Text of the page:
Universal Health Coverage

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Postby shostakovich » Sun Jan 21, 2007 10:56 pm

"Work"? For whom? I'm on a fixed income. Price caps would be good for me. The free market works for the utility companies, among others, just fine.
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Postby Selma in Sandy Eggo » Mon Jan 22, 2007 4:40 am

The more I think about it, the more I think that "free market medicine" is a thing we used to have, didn't like, and got rid of.

Doctors accept patients if they feel like it. Doctors' fees are whatever the doctor cares to charge. Medications the same, and you can get whatever you want. FDA? Socialist nanny outfit that it is, it'll have to go. Hospitals would also have to be relieved of the legal obligation to treat whoever arrived at their door in need of care. Indigent care becomes a charity matter, or nonexistent.

Of course, the rate of exposure to communicable diseases is going to go way up. With no subsidized immunizations for the less affluent, we can expect our current barrier of immunized citizens to thin and dwindle away. This will be a good thing, though, because with the loss of family planning services we'll have a rising birthrate and will need the increased childhood mortality to balance it. The rising maternal mortality rate will also help offset that rising birthrate, too.

Social Security funds should be out of trouble, though, since the survival rate for untreated secondary pulmonary infections among the elderly should severely prune the number of folks drawing retirement benefits.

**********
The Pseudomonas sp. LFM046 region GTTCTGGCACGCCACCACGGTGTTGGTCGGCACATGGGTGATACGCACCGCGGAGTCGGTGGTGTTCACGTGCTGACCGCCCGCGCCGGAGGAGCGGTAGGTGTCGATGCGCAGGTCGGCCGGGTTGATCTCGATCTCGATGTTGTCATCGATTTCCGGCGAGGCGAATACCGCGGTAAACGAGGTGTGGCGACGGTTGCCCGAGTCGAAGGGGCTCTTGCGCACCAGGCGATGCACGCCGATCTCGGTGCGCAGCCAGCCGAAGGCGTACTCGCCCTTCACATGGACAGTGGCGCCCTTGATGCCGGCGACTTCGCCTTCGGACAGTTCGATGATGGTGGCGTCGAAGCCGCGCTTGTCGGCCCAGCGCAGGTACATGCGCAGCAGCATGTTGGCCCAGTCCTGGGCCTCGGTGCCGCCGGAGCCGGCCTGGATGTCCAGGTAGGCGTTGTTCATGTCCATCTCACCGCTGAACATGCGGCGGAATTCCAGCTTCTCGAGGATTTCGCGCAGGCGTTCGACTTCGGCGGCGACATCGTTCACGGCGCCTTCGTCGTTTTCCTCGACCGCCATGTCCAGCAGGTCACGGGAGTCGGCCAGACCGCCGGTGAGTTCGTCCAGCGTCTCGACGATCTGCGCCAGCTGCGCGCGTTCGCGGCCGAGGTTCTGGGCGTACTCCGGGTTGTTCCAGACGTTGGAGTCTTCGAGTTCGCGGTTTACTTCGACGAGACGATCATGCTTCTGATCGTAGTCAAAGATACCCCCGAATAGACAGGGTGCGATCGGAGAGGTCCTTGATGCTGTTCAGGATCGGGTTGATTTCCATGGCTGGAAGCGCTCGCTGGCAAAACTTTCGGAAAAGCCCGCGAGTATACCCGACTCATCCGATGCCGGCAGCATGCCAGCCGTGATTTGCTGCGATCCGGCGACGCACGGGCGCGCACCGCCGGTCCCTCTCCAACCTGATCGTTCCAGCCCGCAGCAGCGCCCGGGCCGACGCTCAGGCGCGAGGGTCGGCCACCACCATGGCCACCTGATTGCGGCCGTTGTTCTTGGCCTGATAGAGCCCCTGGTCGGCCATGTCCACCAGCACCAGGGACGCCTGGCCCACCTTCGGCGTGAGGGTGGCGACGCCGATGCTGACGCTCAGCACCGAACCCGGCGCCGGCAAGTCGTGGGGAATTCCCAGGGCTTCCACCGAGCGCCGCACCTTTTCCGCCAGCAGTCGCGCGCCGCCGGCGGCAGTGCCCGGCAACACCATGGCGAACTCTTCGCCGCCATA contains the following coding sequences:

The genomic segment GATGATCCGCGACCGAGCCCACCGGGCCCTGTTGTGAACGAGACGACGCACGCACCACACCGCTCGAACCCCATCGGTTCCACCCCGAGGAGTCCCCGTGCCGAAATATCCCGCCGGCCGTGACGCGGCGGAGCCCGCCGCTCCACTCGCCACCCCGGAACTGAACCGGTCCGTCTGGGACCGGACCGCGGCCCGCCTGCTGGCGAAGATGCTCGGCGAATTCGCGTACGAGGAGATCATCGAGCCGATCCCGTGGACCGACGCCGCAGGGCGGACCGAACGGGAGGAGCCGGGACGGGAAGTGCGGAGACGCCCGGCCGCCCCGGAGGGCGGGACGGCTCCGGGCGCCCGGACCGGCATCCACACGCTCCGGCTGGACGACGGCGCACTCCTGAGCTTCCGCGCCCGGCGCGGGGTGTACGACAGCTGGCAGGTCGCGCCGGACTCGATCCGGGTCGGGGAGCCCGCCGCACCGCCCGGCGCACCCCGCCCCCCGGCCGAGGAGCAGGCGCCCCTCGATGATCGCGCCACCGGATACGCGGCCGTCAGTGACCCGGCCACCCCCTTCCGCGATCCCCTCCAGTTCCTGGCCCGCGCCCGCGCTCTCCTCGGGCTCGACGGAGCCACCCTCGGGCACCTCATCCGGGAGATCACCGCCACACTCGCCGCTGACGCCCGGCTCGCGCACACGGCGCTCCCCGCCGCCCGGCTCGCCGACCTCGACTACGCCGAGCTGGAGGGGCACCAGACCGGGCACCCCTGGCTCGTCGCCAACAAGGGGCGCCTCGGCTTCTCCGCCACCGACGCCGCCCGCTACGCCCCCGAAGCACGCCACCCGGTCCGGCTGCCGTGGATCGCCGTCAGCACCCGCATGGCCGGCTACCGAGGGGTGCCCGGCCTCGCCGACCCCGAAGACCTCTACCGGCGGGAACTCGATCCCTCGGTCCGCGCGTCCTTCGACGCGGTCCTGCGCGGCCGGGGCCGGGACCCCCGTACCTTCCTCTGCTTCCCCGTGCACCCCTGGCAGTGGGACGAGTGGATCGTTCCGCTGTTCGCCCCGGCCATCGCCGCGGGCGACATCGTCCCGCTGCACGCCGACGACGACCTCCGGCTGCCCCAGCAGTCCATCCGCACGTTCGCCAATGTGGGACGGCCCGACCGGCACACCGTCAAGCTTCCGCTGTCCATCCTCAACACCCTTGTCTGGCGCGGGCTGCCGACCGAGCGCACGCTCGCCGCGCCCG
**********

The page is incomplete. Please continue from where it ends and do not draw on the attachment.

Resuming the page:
Doesn't this sound sort of 19th century? And isn't it something we already did and disliked? That was free-market medicine.

Maybe I should put a :wink: on the end of this, to mark it as either sarcasm or a dreadful illustration, I'm not sure which.
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Postby barfle » Mon Jan 22, 2007 10:48 am

Selma in Sandy Eggo wrote:You are, in practice, assuming that each "consumer" has the theoretical knowledge of a physician and research biologist.

Not really. There are many aids in making informed choices when it comes to various ways of spending money. Consumer Reports rates lots of things, as do many specialty magazines. There are public fora where gripes are aired regularly. It's not necessary to be an expert on fuel injection systems and automagic transmissions to purchase an automobile, although it may help. Research aids ARE available to the laymen.
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Postby GreatCarouser » Mon Jan 22, 2007 4:18 pm

A little fuel for this fire?